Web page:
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Just wondering if I should set up my nuc a few days before I get my queen so they will accept her faster and she can start laying? Or should I do it once I get her?
 

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Few days no. If there are fresh eggs in that split they will start to make a new Queen by then and will not accept the new one. I split and add a Queen when I get to where I am going to put them. Or in my holding watching yard. I like to split at noon and add a Queen at 5, with the candy still intact. It takes 1-2 days tops for them to eat through the candy and release her.

I've done a lot of splits and requeened a few and only have had one not accept and happened to be this year. I requeened again same method and she is laying like a mad man or women.
 

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Not sure where the difference(s) come in. Have heard people having problems with introducing queens. But recently, I took some frames & bees from one hive, added them to another hive that only had a few bees, and then added a queen from a third hive. Put her in a marking cage, set her on top of the frames while I finished going thru her old hive, and when I got back to her about 30 minutes later to let her go, she had lots of bees on her cage. Set her free and watched for about 5 minutes, and they took right to her as she inspected empty cells. Mayhap I just got lucky...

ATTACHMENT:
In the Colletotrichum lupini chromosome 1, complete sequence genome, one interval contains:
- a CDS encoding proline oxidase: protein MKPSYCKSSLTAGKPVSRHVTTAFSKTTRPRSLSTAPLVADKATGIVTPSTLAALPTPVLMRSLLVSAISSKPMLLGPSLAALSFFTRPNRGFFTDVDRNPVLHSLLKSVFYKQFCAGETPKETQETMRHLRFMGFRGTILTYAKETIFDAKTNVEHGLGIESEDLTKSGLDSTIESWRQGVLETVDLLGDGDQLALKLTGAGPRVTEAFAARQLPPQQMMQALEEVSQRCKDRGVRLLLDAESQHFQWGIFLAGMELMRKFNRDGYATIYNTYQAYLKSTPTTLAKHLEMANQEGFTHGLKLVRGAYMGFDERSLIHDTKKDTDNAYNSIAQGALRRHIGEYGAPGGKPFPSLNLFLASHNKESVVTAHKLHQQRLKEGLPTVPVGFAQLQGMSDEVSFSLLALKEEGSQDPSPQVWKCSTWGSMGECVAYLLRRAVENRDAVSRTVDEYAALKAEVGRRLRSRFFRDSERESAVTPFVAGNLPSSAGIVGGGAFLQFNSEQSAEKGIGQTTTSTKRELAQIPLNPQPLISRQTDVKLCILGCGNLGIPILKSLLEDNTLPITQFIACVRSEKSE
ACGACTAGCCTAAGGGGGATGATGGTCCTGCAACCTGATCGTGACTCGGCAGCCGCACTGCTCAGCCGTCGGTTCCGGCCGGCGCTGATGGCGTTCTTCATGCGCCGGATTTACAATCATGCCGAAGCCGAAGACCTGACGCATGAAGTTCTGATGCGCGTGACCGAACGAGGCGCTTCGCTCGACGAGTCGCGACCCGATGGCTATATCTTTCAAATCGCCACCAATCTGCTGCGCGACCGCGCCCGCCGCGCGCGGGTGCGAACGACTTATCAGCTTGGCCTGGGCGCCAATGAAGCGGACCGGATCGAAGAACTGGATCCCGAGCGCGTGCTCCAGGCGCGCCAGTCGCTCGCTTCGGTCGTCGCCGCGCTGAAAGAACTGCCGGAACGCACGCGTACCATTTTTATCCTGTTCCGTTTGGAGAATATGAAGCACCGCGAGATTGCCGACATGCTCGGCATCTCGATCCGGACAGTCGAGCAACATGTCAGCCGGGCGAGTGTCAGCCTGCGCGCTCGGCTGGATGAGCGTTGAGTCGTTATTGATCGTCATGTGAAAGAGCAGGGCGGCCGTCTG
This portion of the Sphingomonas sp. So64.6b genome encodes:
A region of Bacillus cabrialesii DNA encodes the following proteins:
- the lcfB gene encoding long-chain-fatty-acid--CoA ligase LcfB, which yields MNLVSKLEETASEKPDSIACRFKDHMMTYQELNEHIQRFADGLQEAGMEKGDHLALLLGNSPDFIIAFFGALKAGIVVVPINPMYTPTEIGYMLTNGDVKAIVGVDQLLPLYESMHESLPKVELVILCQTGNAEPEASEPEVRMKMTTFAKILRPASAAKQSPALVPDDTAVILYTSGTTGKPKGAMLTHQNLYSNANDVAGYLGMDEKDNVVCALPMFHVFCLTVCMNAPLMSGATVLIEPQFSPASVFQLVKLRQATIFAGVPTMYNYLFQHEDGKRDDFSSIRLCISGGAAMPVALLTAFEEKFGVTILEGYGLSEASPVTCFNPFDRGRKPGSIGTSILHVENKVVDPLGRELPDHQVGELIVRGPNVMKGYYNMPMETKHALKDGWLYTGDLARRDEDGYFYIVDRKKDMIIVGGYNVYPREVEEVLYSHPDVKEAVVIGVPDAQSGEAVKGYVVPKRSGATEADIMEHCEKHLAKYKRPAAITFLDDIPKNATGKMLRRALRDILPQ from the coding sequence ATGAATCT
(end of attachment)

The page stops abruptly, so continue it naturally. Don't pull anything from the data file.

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You definitely don't want queen cell ready eggs or young larvae in the nuc before the queen. They will build a cell, and the nuc will go into swarm mode when it finds itself with multiple queens. 24 hours is okay, but any longer is asking for trouble.
 

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Make really really really really sure that your queen will get there on the date that you think the queen will get there!!!! I was left out to dry last month on requeening hives and no queens showing up till next week. So no matter who you are buying from make sure your queens will be there when you need them!!!!
 

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This year I installed two bought queens with 100 percent success. This might be too late, but I would not worry about making up your nuc until you have the queen in hand.

my process was:
*what UTvolshype said - make sure no queen in your nuc*

1. pull frames of brood from donor hive.
2. Find a frame with emerging brood and shake all the bees off.
3. release queen where brood is emerging and put a push in queen cage down [mine was ~4x5 inches] (try to find a spot with brood emerging and a few empty cells of ectar, or dribble a little sugar water in the empty cells after she is installed).
4. Put that frame in your new nuc and release over the next 3-4 days so long as the bees move off the cage when you gently push them with your finger. If they cling hard, give her another day or so.

I also made an effort to only put in brood frames with no eggs and no larvae that was young enough to be raised to a QC.

I didn't premake them 24 hours in advance, they were only queenless for the time it took me to install the queen in a push in cage, and otherwise set up the nuc.
 

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A queen in the hand is worth 10 in the mail... I would wait until you have her. Ideal queenless time, in my opinion, is overnight. Set the nuc up late afternoon the day before and introduce the queen the next morning...